The Third Annual Show-Me Green Sales Tax Holiday begins today and runs through April 25. Those wishing to purchase new Energy Star-qualified appliances in Missouri during the holiday will save at least 4.225 percent off the purchase, representing the elimination of the state's sales tax from the purchase, according to the Missouri Department of Revenue.
Motorists traveling around downtown St. Louis will see traffic backups and delays this weekend as the Missouri Department of Transportation is packing a laundry list of repairs into one, two-day stretch.
MoDOT is making a variety of lane and ramp repairs starting at Grand Boulevard and stretching to the Poplar Street Bridge.
The repairs come during the same weekend that 25,000 runners will be coming downtown for the GO! St. Louis Marathon.
Will be updated as more information becomes available
Firefighters in the city of St. Louis got some better news today.
The Federal Emergency Management Agency announced that the department will receive $3.2 million federal funds over the next two years in the form of a SAFER grant. (That stands for Staffing for Adequate Fire and Emergency Response.)
A spokesman for Comptroller Darlene Green says the Board of Estimate and Apportionment can only act on layoffs proposed by the St. Louis Fire Department. The meeting last week was the first time the Board had a proposal to consider, said John Farrell, even though the department's overspending had been evident for nine months.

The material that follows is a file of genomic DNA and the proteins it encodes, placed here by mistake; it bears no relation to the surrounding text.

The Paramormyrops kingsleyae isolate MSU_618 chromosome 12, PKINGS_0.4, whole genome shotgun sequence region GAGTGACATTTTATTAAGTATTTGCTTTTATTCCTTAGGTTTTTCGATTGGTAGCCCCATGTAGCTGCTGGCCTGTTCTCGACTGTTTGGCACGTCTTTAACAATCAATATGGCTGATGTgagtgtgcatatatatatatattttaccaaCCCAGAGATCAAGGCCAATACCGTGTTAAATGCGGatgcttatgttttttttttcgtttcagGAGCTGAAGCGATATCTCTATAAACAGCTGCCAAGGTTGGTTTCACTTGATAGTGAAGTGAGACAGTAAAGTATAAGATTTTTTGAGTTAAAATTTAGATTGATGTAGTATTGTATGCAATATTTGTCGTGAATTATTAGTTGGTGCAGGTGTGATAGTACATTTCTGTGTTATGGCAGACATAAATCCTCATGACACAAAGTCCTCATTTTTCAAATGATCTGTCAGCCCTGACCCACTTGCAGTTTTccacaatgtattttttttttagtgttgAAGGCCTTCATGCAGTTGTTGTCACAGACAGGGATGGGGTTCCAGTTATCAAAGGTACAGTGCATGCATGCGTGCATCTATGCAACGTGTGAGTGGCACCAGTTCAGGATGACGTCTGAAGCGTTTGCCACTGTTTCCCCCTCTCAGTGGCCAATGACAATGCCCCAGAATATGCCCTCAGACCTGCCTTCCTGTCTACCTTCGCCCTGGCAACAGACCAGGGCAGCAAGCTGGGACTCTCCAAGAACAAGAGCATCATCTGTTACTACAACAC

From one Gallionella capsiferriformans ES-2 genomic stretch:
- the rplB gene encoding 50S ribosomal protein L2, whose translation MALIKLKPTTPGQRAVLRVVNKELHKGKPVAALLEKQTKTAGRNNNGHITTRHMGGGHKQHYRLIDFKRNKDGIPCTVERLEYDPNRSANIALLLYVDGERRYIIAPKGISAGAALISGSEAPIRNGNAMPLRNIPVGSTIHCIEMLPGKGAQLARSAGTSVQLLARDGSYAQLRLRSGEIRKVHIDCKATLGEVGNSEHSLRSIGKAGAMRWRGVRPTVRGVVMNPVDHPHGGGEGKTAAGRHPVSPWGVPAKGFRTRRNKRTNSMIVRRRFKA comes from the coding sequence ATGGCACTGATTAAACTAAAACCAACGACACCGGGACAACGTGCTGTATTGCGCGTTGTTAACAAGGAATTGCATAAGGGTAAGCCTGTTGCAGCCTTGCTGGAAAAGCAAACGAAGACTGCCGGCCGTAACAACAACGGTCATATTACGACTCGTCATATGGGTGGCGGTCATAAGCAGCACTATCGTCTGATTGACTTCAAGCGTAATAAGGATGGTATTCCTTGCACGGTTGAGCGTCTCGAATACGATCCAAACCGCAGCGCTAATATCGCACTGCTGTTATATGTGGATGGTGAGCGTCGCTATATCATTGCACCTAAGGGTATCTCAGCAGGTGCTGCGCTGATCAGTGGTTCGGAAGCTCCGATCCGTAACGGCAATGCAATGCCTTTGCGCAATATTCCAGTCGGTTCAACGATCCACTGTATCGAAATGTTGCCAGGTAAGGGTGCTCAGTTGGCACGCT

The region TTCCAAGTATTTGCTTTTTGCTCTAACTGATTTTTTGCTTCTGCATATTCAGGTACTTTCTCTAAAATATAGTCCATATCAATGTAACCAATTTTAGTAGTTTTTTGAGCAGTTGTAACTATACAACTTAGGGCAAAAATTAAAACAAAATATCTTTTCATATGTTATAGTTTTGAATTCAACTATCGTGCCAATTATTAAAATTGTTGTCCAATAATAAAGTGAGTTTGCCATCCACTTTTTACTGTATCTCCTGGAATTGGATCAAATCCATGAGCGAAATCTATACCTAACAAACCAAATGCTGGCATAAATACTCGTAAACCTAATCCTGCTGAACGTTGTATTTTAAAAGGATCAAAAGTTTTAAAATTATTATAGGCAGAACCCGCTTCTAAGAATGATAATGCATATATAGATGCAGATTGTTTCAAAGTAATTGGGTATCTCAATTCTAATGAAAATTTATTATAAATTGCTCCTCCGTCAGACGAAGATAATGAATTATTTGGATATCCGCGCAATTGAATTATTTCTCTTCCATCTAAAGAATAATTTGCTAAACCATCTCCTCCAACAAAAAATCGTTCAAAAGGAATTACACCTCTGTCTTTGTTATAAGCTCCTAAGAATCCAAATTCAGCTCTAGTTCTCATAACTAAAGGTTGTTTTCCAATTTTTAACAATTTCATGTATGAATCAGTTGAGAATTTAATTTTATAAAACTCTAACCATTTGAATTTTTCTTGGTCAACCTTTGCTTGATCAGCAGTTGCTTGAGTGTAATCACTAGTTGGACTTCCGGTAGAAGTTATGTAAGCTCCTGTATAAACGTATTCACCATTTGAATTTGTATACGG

On Tuesday, voters in St. Louis and Kansas City will have their first change to determine the future of their cities’ 1 percent earnings taxes, which are imposed on the wages of everyone who lives or works in the cities.
It’s on the ballot following statewide approval last November of Proposition A.
The lead-up to the vote has been very different in the two cities.
Today, we have two reports.
Maria Altman will look at how quiet the campaign has been in St. Louis.
But first, Maria Carter of KCUR reports that things have been much more heated in Kansas City.
Reporting from the The St. Louis Beacon's Dale Singer used in this report.
By the time Catholic education in St. Louis celebrates its 200th anniversary in 2018, Archbishop Robert Carlson wants classrooms to be fuller, Catholic identity to be more vibrant and finances in such good shape that everyone who wants to attend should be able to enroll regardless of whether they can pay.
The battle over who will control the St. Louis Metropolitan Police Department has entered the theater of the courtroom.
Legislative efforts to give the city's Board of Aldermen direct oversight of the department have stalled. (It's currently governed by a five-member board, four of whom are gubernatorial appointees. The mayor is always the fifth).